Even before my office computer went momentarily berserk and then shut down, before the lights flickered and perished and a moment of eerie quiet yielded to tentative inquiries from nearby offices, I was already thinking about candles.
Not that a blackout -- certainly not one like last Thursday's, zapping a good chunk of the continent -- was anywhere in my mental periphery. No, I think about candles every Thursday afternoon.
That's because Thursday night is when I begin to prepare in earnest for the Jewish Sabbath. Although Shabbat doesn't arrive until about an hour before sunset Friday evening, and although the bulk of preparation for the day of rest is my wife's honor (good thing, too; she's a much more accomplished chef), there are a few things that I have the privilege to do myself. One of them is preparing the candles -- or, more precisely, oil lamps and wicks -- that my wife lights before Shabbat arrives. Thursday night is when I generally provide that service, rolling the wicks -- one for each member of our family -- and pouring the olive oil into the glass lamps.
So, when I finally arrived home that Thursday evening, sopping with sweat after a miserably memorable commute (although to a wonderfully memorable welcome: the cheers of my wife and children on the deck where they stood waiting), I knew I didn't have to worry about illumination should the blackout last into the night, which of course it did. We have an ample stockpile of oil, wicks and candles (which we also use occasionally for the Sabbath) in our home. That night, there would be light.
The Jewish Sabbath itself, in fact, is a blackout of sorts. For approximately 26 hours from its beginning until Saturday night's darkness has decisively fallen, Sabbath-observant Jews forego a number of things. We don't turn lights or appliances on or off, or drive our cars. In the absence of a special enclosure-structure, we don't even carry things outside of buildings. We don't cook and don't use the phone. No lawn mowing and no workouts. Many of us shun televisions the entire week for other reasons but on the Sabbath, there's no cranking up the sound system either.
All of which, however, leaves a surprisingly full day. It's the Sabbath, after all, so there's a good amount of time in the synagogue, where prayers are said, a portion of the Torah is chanted and sermons are delivered. But Shabbat is most alive in the home, where long and festive (pre-cooked) meals are enjoyed, punctuated by song and conversation and discussion of the weekly Torah portion. Sleeping and study are mainstays of the day as well, and observant Jewish neighborhoods are cloaked on Saturdays with a spirit of calm, and peppered with neatly dressed couples, often pushing baby carriages, or groups of friends, walking to and from synagogue, to a religious lecture or study group, or just taking leisurely strolls. It is time of introspection, spiritual renewal and focus on the important things that so easily get lost in the din of workaday existence.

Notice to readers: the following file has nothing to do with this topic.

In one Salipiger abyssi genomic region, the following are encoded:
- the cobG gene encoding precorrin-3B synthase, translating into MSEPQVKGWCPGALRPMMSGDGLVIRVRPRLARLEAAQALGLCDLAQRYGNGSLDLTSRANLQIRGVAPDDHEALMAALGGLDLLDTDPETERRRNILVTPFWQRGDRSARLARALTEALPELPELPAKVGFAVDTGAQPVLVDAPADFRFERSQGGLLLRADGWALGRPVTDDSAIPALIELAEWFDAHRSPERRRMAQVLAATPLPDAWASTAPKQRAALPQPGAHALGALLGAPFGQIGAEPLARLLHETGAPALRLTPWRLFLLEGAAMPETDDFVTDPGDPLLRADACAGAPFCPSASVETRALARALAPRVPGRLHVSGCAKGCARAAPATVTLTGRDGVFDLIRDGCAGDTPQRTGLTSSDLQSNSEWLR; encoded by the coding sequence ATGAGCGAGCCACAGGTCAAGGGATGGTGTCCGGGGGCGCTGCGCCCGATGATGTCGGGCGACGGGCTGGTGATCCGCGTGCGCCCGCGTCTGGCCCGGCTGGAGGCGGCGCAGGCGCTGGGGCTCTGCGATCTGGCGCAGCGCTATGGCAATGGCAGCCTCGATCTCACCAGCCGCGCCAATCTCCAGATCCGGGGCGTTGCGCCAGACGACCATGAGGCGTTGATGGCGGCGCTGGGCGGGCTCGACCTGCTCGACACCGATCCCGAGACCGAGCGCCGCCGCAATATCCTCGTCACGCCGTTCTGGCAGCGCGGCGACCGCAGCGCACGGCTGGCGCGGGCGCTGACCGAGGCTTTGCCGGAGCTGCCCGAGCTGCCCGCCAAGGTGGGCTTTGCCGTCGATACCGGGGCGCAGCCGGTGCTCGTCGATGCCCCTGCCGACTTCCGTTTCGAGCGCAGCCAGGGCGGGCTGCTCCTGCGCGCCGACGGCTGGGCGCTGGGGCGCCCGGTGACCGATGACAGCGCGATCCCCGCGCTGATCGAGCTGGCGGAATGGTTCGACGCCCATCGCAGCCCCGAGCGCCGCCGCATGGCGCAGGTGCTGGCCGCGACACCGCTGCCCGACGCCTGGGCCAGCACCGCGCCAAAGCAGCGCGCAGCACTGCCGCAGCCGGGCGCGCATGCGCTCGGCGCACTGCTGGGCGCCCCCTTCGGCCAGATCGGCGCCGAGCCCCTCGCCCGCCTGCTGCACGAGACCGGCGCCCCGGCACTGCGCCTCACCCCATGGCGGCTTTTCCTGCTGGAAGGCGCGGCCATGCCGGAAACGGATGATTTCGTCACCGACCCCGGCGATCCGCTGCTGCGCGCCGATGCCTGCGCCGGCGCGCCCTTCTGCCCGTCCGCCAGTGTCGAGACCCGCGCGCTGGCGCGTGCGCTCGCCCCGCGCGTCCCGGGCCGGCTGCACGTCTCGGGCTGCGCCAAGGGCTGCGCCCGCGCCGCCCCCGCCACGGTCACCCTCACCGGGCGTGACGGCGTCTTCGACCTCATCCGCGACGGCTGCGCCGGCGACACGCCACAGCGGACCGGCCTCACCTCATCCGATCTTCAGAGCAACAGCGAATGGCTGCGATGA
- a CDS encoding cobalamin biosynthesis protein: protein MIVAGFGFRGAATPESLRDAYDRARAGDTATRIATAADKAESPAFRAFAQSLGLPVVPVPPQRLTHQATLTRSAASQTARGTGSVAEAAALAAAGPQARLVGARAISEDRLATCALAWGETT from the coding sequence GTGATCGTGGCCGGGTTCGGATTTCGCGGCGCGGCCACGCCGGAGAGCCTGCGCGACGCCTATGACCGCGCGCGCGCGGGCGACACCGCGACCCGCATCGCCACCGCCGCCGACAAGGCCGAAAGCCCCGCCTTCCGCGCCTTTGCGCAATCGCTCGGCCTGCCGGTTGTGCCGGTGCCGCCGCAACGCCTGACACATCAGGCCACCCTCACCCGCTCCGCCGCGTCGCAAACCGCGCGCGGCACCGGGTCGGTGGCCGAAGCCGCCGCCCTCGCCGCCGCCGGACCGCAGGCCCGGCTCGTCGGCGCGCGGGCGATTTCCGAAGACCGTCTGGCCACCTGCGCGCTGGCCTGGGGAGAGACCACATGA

The myriad religious restrictions of the day need not yield great inconvenience. The judicious use of slow cookers and electric timers permits us (at least when the electrons are flowing) to enjoy hot food and bright lights. All the same, though, there are certainly challenging aspects to strict Sabbath observance. This past Saturday I was targeted by a ravenous mosquito and, killing animals or insects being among the day's prohibitions, I was barred by Sabbath law from taking revenge on the bug, though she was readily vulnerable, languidly gestating on the wall, digesting my blood.
Both situations create an awareness that we are not in charge, that there is something bigger out there to which we are beholden.
And yet there's something paradoxically liberating in the choice to not act in such circumstances, just as, equally paradoxically, there is something illuminating in a blackout. Both situations create an awareness that we are not in charge, that there is something bigger out there to which we are beholden: in the latter case, the electric grid; in the former, God.
Prime among larger lessons of Shabbat is the recognition that we are parts, not the masters, of Creation, guests in this world and here to earn our keep in another, more real, one, which Shabbat is said to, in a minute way, reflect.
There was much talk after the recent blackout about why it seemed to yield a kinder, gentler societal reaction, and specifically about why New York City, where I live, did not experience the widespread crime and mayhem of previous such events. My own theory about why the ambience here, and in many darkened places, seemed to almost resemble a Jewish Sabbath this time around is tied to what happened on September 11, 2001.
New Yorkers -- and in fact all people, I think -- live these days with a keener awareness not only of evil's existence but also of the precarious nature of life and security, and of the bountiful blessings that inhere in them. We are more open to the truth that life is meaningful and that our actions make a difference.
We more acutely sense, in other words, the luminescence of Shabbat.
This article originally appeared in slightly edited form in The New York Sun